I can also post my code, but its split across multiple .ino files because im a novice at Arduino dev, but I still want some organization in my project.

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  • \$\begingroup\$ There could be many explanations. You identified a few of them. Try the things you propose to try. It would also be good to probe the signal with an oscilloscope. I think there is some chance that you have some type of signal integrity problem. It may go away when things get warm. \$\endgroup\$ – mkeith May 22 '18 at 5:59
  • \$\begingroup\$ And technically, you are running outside the spec. VCC is supposed to be 5V, and Vinhi is 0.7*VCC. If you go by 0.7*VCC, connecting VCC to 3.3V seems like a good idea. But since VCC is supposed to be 5V, it may be a bad idea. So, try it and see what happens. But the best thing would be to power it with 5V and drive it with a 5V data signal. \$\endgroup\$ – mkeith May 22 '18 at 6:04
  • \$\begingroup\$ debug by changing ColorSet(Color(red, green, blue)); to something like ColorSet(Color(red, 0, 0)); to see if it is just one color that flickers \$\endgroup\$ – jsotola May 22 '18 at 6:42
  • \$\begingroup\$ I've had experiences where when signal voltage is too low, then the neopixels sometimes act sporadically. Although only happened with complicated patterns. If you try running at 5v, maybe this will fix your issue, try using a boost converter to go to 5v \$\endgroup\$ – Makoto May 22 '18 at 10:55
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    \$\begingroup\$ Absolutely. I'm a software engineer by trade, so finding old stack exchanges with no good answer is anathema to me. \$\endgroup\$ – Mdigibou May 22 '18 at 18:22
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After working with the NeoPixel library quite a bit I confirmed that it's a timing error related to the ESP32. To clarify, it is NOT any of the following if you are experiencing the same error (random pixel flashes that have a mathematical pattern to them) and have double checked all of these things.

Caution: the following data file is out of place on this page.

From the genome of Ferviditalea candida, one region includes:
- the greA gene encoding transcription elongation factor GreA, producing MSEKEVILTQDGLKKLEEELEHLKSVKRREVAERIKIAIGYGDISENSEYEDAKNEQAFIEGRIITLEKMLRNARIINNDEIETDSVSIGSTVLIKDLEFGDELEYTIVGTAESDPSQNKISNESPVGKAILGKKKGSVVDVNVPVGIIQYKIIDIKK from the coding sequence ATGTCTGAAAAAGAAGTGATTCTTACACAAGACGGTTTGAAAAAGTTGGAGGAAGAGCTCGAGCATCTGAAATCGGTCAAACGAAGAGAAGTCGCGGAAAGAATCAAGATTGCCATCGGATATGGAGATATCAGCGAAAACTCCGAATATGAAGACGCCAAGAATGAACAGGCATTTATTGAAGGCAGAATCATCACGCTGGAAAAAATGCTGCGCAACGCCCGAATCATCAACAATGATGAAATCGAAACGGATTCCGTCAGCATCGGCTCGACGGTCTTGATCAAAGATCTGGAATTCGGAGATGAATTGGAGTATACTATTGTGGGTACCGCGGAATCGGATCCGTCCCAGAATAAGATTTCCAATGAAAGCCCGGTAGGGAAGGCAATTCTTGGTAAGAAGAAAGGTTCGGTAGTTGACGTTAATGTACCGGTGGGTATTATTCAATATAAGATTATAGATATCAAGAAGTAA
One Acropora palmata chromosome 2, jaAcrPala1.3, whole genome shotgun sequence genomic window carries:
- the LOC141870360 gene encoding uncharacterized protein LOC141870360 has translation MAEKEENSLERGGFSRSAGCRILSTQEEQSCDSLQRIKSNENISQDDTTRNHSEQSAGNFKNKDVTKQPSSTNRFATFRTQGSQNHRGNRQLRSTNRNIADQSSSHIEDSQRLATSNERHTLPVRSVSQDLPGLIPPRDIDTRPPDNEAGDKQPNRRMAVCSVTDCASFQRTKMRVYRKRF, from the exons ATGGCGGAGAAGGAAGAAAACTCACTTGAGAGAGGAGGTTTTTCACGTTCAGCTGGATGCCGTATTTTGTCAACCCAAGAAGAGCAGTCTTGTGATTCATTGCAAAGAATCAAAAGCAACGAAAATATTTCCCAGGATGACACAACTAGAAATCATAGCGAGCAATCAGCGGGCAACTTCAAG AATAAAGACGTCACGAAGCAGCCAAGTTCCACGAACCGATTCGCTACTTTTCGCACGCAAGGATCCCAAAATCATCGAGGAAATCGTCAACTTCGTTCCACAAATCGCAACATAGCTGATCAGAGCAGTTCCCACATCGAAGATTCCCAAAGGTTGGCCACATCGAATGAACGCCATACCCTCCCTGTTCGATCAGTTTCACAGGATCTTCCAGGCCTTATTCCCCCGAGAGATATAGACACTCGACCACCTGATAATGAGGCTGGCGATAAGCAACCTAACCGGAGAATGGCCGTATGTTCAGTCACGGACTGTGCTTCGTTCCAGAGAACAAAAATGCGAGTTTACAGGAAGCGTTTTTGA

• Resistor on the data line
  • Capacitor on the power line
  • "Your voltage/logic levels are wrong"

What worked for me was using multi-threading to host an entire core (0) to running pixels.show();

Here is a code example using fastLED (I eventually just rewrote the whole program because the math effects are SO nice)

//Multi-threading synchronous show operations! Kinda slick honestly
static TaskHandle_t FastLEDshowTaskHandle = 0;
static TaskHandle_t userTaskHandle = 0;

void FastLEDshowESP32()
{
if (userTaskHandle == 0) {
    userTaskHandle = xTaskGetCurrentTaskHandle();
    xTaskNotifyGive(FastLEDshowTaskHandle);
    const TickType_t xMaxBlockTime = pdMS_TO_TICKS( 200 );
    ulTaskNotifyTake(pdTRUE, xMaxBlockTime);
    userTaskHandle = 0;
}
}
void FastLEDshowTask(void *pvParameters)
{
// -- Run forever...
for(;;) {
    // -- Wait for the trigger
    ulTaskNotifyTake(pdTRUE, portMAX_DELAY);
    // -- Do the show (synchronously)        
    FastLED.show();
    // -- Notify the calling task
    xTaskNotifyGive(userTaskHandle);
}
}

void setup() {  
delay(3000); // 3 second delay for recovery
Serial.begin(115200);    
ser.begin(DEVICE_NAME);
Serial.println("Dare you enter my magical realm?");

FastLED.addLeds<LED_TYPE,RING_1_PIN,COLOR_ORDER>(Ring1, RING_1_LEDS).setCorrection(TypicalLEDStrip);
FastLED.addLeds<LED_TYPE,RING_2_PIN,COLOR_ORDER>(Ring2, RING_2_LEDS).setCorrection(TypicalLEDStrip);

FastLED.setBrightness(brightness);
//Set up multi-threaded execution of LED show on core 0
xTaskCreatePinnedToCore(FastLEDshowTask, "FastLEDshowTask", 2048, NULL, 2, &FastLEDshowTaskHandle, 0);
}